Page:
DOVER –– Crystal Sweeney led a local effort for Little Dresses for Africa, a dress-making charity for impoverished African nations last spring and after its success, decided to expand her efforts to also help boys get clothing through Little Britches for Boys.
Mrs. Sweeney was initially inspired to start the clothing drive when her son Cameron traveled to Malawi in 2010 to help rebuild a bridge and wanted to help in her own way from the U.S.
Her parents have owned Delaware Sewing Center in Rodney Village Shopping Center since 1981 and she used the resource to get started. She got the store’s customers and sewing students to donate pillowcases to make the dresses and sew them and over the course of several months, accumulated more than 100 dresses which were sent over to Malawi last summer.
“It felt so good to get so many people involved and to actually send over as many dresses as we did but it was kind of sad that we were only able to help out women and girls so this year, I wanted to try to help boys get clothing too,” Mrs. Sweeney said. “I found an easy pattern that makes shorts out of T-shirts and elastic.”
On Saturday morning, people were dropping off donations of T-shirts and a group of four students were learning the pattern and stitching them into shorts.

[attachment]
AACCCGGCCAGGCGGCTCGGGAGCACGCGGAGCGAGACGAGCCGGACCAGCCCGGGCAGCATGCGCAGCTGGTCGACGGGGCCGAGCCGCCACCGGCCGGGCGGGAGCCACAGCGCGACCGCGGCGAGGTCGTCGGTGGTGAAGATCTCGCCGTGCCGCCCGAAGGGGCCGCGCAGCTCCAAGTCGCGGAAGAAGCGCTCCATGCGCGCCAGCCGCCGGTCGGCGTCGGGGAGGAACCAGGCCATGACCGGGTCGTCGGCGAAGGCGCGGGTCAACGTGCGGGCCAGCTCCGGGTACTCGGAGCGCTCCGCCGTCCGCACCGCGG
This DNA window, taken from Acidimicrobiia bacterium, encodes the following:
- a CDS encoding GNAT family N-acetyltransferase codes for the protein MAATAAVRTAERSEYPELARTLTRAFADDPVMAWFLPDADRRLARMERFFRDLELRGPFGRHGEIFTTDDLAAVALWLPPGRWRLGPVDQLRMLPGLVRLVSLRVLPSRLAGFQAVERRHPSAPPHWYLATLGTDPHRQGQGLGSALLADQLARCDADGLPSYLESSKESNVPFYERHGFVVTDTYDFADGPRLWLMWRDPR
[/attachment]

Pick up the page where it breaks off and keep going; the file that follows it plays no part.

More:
Claire Murray of Magnolia learned how to make the shorts and plans on teaching her friends so they can make them on their own time and then donate the final products.
Mrs. Sweeney will travel to Malawi to take all the shorts and dresses to the residents personally at the end of July.
She will spend 12 days traveling the nation of 16.4 million delivering clothing to various villages with Doctors Without Borders which has a group visiting on the same dates.
In addition to giving the residents dresses and shorts, Mrs. Sweeney will also be taking a quilt she made with photos from Cameron’s 2010 trip to present to the villagers that hosted him.
She will also be giving sewing lessons in several different villages during her stay to the local women so they can learn how to sew and repair clothing on their own.
“My hope is that they will be able to learn basic sewing skills and support themselves and sustain their families,” she said.
The nation is mostly without electricity so the villages that do have sewing machines use manual treadle machines so Mrs. Sweeney is brushing up on her skills using the manual machines and is learning how to maintain and repair them from her father in case she encounters any which need repair or attention.
“It’s definitely a little difficult getting used to because I’ve always used electric machines so it is hard getting used to using them but I think I will be ready for it,” she said.
Anyone able to donate T-shirts, pillow cases or time to make dresses or shorts to be donated to Malawi can stop by Delaware Sewing Center during regular business hours –– Monday through Friday 10 a.m. to 8 p.m. and 10 a.m. to 6 p.m. on Saturdays.
Asbury United Methodist Women and St. Matthew’s By the Sea have been donating the clothing they make together as an organization and some individuals have chosen to pick up a pattern for the shorts and dresses and make them at home like Nancy Ochs of Dover who has as of last week made 68 dresses.
At this rate Mrs. Sweeney expects there to be far more than 100 pairs of shorts and 100 dresses ready by the time she takes the trip.